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Equating taller and larger body with fitness and even healthiness overlooks some facts. For example, the famous American women's volleyball player Flo Hyman passed away at the beginning of 1986 – one and a half years after the Los Angeles Olympics – from a cardiovascular disease, triggered by Marfan Syndrome. Her extraordinary height complimented by  my interviewees is a symptom of the Marfan syndrome. While this syndrome is known to be a genetic disease and has little to do with dietary choices, this story at least illustrates that being tall and being healthy are two different concepts. On the other hand, the slogan "A glass of milk strengthens a nation", which is said to be originated in Japan, is imbued with commercial demands and East Asians’century-long dream of modernization through strengthening the body. As the result, the advocates of this slogan behind the scene encourage the public to drink milk by the use European and American whites as evidence and even recruit them for advertisements. But what these advocates selectively ignore is that there is a longer history of drinking milk in this economically "underdeveloped" South Asian subcontinent, living by people with darker skin (Chinese dairy product advertisements have rarely used South Asian models or actors). They ignore the fact that drinking milk has never been a part of the tradition of Han people, nor do they mention the study of the strong positive correlation between the intake of milk-drinking and fracture rates done by western intellectuals (Walter Willet et al., Milk and Health) , which otherwise could have challenged the popular misunderstanding of the relationship between milk and health. In any case, once the "causality" between a diet rich in animal protein (featured with beef eating and milk drinking) and the stronger physique of Westerners is established, the economic growth brought by Reform and Opening Up will automatically engender a rapid growth of meat consumption and increasing scale of industrial breeding industry (as shown in the following chart "China Meat Atlas 2019" by the Good Food Fund of China Biodiversity Conservation and Green Development Foundation).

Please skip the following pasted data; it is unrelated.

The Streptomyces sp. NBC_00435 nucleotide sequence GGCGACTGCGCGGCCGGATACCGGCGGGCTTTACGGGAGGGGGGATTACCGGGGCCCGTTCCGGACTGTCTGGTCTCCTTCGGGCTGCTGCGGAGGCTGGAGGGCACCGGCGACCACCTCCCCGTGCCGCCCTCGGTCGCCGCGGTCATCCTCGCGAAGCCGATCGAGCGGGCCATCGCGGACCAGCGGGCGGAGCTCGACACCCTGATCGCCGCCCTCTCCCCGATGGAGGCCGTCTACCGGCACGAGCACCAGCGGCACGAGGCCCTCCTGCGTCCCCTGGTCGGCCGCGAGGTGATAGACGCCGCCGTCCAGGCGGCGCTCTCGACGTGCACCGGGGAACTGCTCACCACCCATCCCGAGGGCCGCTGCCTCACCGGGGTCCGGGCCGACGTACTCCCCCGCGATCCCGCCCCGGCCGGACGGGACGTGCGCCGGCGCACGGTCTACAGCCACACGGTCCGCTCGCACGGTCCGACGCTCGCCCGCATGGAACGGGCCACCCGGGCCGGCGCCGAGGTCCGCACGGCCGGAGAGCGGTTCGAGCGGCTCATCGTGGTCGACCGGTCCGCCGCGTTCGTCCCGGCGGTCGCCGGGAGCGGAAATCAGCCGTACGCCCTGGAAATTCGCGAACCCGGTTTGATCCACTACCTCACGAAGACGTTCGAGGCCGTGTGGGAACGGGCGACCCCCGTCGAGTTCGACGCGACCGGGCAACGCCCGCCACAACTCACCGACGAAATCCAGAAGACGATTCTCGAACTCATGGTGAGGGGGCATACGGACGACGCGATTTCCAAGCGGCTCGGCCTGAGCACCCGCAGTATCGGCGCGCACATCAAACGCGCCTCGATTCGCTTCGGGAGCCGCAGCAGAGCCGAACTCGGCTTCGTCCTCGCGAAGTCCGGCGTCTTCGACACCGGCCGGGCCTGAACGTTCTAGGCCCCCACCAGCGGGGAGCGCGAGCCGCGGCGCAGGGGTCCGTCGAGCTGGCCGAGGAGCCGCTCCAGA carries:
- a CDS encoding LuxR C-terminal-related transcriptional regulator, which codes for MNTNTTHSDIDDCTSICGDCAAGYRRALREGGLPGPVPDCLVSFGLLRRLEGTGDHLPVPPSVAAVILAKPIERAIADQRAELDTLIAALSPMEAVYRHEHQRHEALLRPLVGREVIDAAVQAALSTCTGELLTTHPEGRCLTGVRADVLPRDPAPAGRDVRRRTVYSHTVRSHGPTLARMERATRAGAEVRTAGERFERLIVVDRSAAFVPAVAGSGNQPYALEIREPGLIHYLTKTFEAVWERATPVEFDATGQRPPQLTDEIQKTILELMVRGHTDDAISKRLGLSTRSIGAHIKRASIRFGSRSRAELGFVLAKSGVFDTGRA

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In the 2000s, after a period of rapid economic development, the cost of environmental deterioration started to become obvious for China. The society's understanding of environmental issues has also developed. When the concept of "environmental protection" was first introduced to China from overseas in the 1990s, many people equated environmental protection with environmental sanitation, or urban sanitation, such as the absence of trash and phlegm on the ground. However, as the ecological environment deteriorated, an increasing number of people realized that environmental deterioration is a broader concept, or a structural issue, not just "hygiene". At the same time, there were changes in the field of public health: "hidden hunger" and the problem of overnutrition mainly caused by excessive meat consumption became remarkable; in addition, obesity, "three highs" and cancers caused by excessive meat consumption kept rising in the 2010s, constituting the major threat to public health. The impact of environmental degradation on public health was also salient - the environmental toxins in the air, water, land and even the food itself rise year by year, which in turn damages public health. Industrialized food production is featured with such interplay between environmental problem and health deterioration: food production is overly concentrated on efficiency, quantity and short-term supply capacity, while ignoring quality, long-term planning for agricultural resources and the impact of agricultural activities on the ecology, resulting in further burden on public health. Specifically, food nutrient decreases year by year, causing hidden hunger, and public health was also harmed by the environmental toxins caused by agricultural fertilizers and herbicides, as well as the antibiotics, hormones, and heavy metals from factory farms in turn harm the public health. Consequently, people increasingly distrust the existing food system.